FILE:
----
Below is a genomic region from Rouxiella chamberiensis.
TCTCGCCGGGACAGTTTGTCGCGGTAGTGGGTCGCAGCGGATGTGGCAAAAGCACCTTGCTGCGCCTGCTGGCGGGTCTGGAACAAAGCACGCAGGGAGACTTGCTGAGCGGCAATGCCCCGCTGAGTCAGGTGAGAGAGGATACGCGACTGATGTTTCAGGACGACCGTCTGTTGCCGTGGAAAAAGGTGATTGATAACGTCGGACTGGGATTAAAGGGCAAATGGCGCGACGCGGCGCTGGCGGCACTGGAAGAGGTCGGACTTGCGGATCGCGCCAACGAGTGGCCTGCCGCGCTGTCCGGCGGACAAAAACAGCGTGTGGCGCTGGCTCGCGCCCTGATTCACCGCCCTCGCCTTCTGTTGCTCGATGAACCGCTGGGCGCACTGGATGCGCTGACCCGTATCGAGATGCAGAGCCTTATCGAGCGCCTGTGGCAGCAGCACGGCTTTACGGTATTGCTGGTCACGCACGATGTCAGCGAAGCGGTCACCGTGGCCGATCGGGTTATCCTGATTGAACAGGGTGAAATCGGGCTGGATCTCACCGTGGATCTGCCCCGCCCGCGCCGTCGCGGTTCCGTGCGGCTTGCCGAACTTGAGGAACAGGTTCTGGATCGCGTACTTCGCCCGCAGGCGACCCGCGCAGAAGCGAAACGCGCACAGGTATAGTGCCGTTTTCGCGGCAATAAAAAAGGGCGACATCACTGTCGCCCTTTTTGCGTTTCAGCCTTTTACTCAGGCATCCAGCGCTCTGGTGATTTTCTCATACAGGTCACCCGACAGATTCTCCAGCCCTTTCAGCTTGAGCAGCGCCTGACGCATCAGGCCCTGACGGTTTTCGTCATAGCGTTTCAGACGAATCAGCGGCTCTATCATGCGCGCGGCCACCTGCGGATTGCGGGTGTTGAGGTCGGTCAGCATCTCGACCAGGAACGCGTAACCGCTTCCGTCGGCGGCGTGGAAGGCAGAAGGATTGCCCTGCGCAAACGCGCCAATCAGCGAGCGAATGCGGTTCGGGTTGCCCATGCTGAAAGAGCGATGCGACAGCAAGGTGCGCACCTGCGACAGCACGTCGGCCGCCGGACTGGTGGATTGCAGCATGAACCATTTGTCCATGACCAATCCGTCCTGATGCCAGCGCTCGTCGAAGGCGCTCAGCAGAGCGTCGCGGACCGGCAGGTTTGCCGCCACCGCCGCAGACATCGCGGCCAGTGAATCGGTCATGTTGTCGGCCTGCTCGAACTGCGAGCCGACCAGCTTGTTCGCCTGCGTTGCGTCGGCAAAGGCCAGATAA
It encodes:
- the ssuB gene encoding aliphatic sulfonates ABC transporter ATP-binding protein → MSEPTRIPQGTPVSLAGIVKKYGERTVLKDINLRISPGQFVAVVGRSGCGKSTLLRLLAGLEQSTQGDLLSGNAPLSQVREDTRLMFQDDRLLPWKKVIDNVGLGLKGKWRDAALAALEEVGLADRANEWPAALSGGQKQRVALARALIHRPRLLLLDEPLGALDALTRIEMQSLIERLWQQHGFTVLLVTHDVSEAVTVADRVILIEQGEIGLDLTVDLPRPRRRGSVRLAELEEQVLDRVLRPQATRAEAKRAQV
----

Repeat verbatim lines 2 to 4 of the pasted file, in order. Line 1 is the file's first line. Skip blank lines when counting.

TCTCGCCGGGACAGTTTGTCGCGGTAGTGGGTCGCAGCGGATGTGGCAAAAGCACCTTGCTGCGCCTGCTGGCGGGTCTGGAACAAAGCACGCAGGGAGACTTGCTGAGCGGCAATGCCCCGCTGAGTCAGGTGAGAGAGGATACGCGACTGATGTTTCAGGACGACCGTCTGTTGCCGTGGAAAAAGGTGATTGATAACGTCGGACTGGGATTAAAGGGCAAATGGCGCGACGCGGCGCTGGCGGCACTGGAAGAGGTCGGACTTGCGGATCGCGCCAACGAGTGGCCTGCCGCGCTGTCCGGCGGACAAAAACAGCGTGTGGCGCTGGCTCGCGCCCTGATTCACCGCCCTCGCCTTCTGTTGCTCGATGAACCGCTGGGCGCACTGGATGCGCTGACCCGTATCGAGATGCAGAGCCTTATCGAGCGCCTGTGGCAGCAGCACGGCTTTACGGTATTGCTGGTCACGCACGATGTCAGCGAAGCGGTCACCGTGGCCGATCGGGTTATCCTGATTGAACAGGGTGAAATCGGGCTGGATCTCACCGTGGATCTGCCCCGCCCGCGCCGTCGCGGTTCCGTGCGGCTTGCCGAACTTGAGGAACAGGTTCTGGATCGCGTACTTCGCCCGCAGGCGACCCGCGCAGAAGCGAAACGCGCACAGGTATAGTGCCGTTTTCGCGGCAATAAAAAAGGGCGACATCACTGTCGCCCTTTTTGCGTTTCAGCCTTTTACTCAGGCATCCAGCGCTCTGGTGATTTTCTCATACAGGTCACCCGACAGATTCTCCAGCCCTTTCAGCTTGAGCAGCGCCTGACGCATCAGGCCCTGACGGTTTTCGTCATAGCGTTTCAGACGAATCAGCGGCTCTATCATGCGCGCGGCCACCTGCGGATTGCGGGTGTTGAGGTCGGTCAGCATCTCGACCAGGAACGCGTAACCGCTTCCGTCGGCGGCGTGGAAGGCAGAAGGATTGCCCTGCGCAAACGCGCCAATCAGCGAGCGAATGCGGTTCGGGTTGCCCATGCTGAAAGAGCGATGCGACAGCAAGGTGCGCACCTGCGACAGCACGTCGGCCGCCGGACTGGTGGATTGCAGCATGAACCATTTGTCCATGACCAATCCGTCCTGATGCCAGCGCTCGTCGAAGGCGCTCAGCAGAGCGTCGCGGACCGGCAGGTTTGCCGCCACCGCCGCAGACATCGCGGCCAGTGAATCGGTCATGTTGTCGGCCTGCTCGAACTGCGAGCCGACCAGCTTGTTCGCCTGCGTTGCGTCGGCAAAGGCCAGATAA
It encodes:
- the ssuB gene encoding aliphatic sulfonates ABC transporter ATP-binding protein → MSEPTRIPQGTPVSLAGIVKKYGERTVLKDINLRISPGQFVAVVGRSGCGKSTLLRLLAGLEQSTQGDLLSGNAPLSQVREDTRLMFQDDRLLPWKKVIDNVGLGLKGKWRDAALAALEEVGLADRANEWPAALSGGQKQRVALARALIHRPRLLLLDEPLGALDALTRIEMQSLIERLWQQHGFTVLLVTHDVSEAVTVADRVILIEQGEIGLDLTVDLPRPRRRGSVRLAELEEQVLDRVLRPQATRAEAKRAQV